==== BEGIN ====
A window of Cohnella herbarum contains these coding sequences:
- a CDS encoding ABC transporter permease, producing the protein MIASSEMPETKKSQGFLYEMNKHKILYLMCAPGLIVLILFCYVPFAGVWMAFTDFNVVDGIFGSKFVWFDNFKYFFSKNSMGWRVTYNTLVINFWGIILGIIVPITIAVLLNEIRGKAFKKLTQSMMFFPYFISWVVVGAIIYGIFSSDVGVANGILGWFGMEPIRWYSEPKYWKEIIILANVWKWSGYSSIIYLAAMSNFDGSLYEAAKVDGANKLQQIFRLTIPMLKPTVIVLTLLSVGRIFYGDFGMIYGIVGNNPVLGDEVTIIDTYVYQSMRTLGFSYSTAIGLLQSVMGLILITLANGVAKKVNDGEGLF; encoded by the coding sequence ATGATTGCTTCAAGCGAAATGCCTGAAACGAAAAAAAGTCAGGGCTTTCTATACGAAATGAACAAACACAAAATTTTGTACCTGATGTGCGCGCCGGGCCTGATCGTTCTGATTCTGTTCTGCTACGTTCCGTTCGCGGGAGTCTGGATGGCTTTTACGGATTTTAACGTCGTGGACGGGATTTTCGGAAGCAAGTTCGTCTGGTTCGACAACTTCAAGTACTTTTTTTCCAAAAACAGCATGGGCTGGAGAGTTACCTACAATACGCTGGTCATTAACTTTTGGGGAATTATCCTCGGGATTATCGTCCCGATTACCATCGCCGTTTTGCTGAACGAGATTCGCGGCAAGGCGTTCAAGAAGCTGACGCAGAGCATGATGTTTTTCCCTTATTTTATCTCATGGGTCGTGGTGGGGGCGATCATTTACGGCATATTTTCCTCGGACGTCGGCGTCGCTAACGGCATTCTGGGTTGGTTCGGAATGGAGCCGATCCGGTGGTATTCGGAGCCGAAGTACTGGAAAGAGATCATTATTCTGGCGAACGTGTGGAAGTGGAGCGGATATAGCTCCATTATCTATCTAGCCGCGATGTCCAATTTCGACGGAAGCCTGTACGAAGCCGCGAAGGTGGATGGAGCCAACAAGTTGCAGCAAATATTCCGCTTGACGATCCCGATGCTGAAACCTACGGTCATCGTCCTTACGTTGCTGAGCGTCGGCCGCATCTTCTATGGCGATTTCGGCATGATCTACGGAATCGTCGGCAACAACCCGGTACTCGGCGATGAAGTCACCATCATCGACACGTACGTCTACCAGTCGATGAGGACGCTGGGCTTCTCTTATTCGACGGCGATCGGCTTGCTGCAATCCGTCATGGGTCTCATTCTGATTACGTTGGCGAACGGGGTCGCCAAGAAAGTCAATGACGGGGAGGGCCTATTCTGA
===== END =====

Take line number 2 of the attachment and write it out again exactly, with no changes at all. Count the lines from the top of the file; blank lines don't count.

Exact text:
- a CDS encoding ABC transporter permease, producing the protein MIASSEMPETKKSQGFLYEMNKHKILYLMCAPGLIVLILFCYVPFAGVWMAFTDFNVVDGIFGSKFVWFDNFKYFFSKNSMGWRVTYNTLVINFWGIILGIIVPITIAVLLNEIRGKAFKKLTQSMMFFPYFISWVVVGAIIYGIFSSDVGVANGILGWFGMEPIRWYSEPKYWKEIIILANVWKWSGYSSIIYLAAMSNFDGSLYEAAKVDGANKLQQIFRLTIPMLKPTVIVLTLLSVGRIFYGDFGMIYGIVGNNPVLGDEVTIIDTYVYQSMRTLGFSYSTAIGLLQSVMGLILITLANGVAKKVNDGEGLF; encoded by the coding sequence ATGATTGCTTCAAGCGAAATGCCTGAAACGAAAAAAAGTCAGGGCTTTCTATACGAAATGAACAAACACAAAATTTTGTACCTGATGTGCGCGCCGGGCCTGATCGTTCTGATTCTGTTCTGCTACGTTCCGTTCGCGGGAGTCTGGATGGCTTTTACGGATTTTAACGTCGTGGACGGGATTTTCGGAAGCAAGTTCGTCTGGTTCGACAACTTCAAGTACTTTTTTTCCAAAAACAGCATGGGCTGGAGAGTTACCTACAATACGCTGGTCATTAACTTTTGGGGAATTATCCTCGGGATTATCGTCCCGATTACCATCGCCGTTTTGCTGAACGAGATTCGCGGCAAGGCGTTCAAGAAGCTGACGCAGAGCATGATGTTTTTCCCTTATTTTATCTCATGGGTCGTGGTGGGGGCGATCATTTACGGCATATTTTCCTCGGACGTCGGCGTCGCTAACGGCATTCTGGGTTGGTTCGGAATGGAGCCGATCCGGTGGTATTCGGAGCCGAAGTACTGGAAAGAGATCATTATTCTGGCGAACGTGTGGAAGTGGAGCGGATATAGCTCCATTATCTATCTAGCCGCGATGTCCAATTTCGACGGAAGCCTGTACGAAGCCGCGAAGGTGGATGGAGCCAACAAGTTGCAGCAAATATTCCGCTTGACGATCCCGATGCTGAAACCTACGGTCATCGTCCTTACGTTGCTGAGCGTCGGCCGCATCTTCTATGGCGATTTCGGCATGATCTACGGAATCGTCGGCAACAACCCGGTACTCGGCGATGAAGTCACCATCATCGACACGTACGTCTACCAGTCGATGAGGACGCTGGGCTTCTCTTATTCGACGGCGATCGGCTTGCTGCAATCCGTCATGGGTCTCATTCTGATTACGTTGGCGAACGGGGTCGCCAAGAAAGTCAATGACGGGGAGGGCCTATTCTGA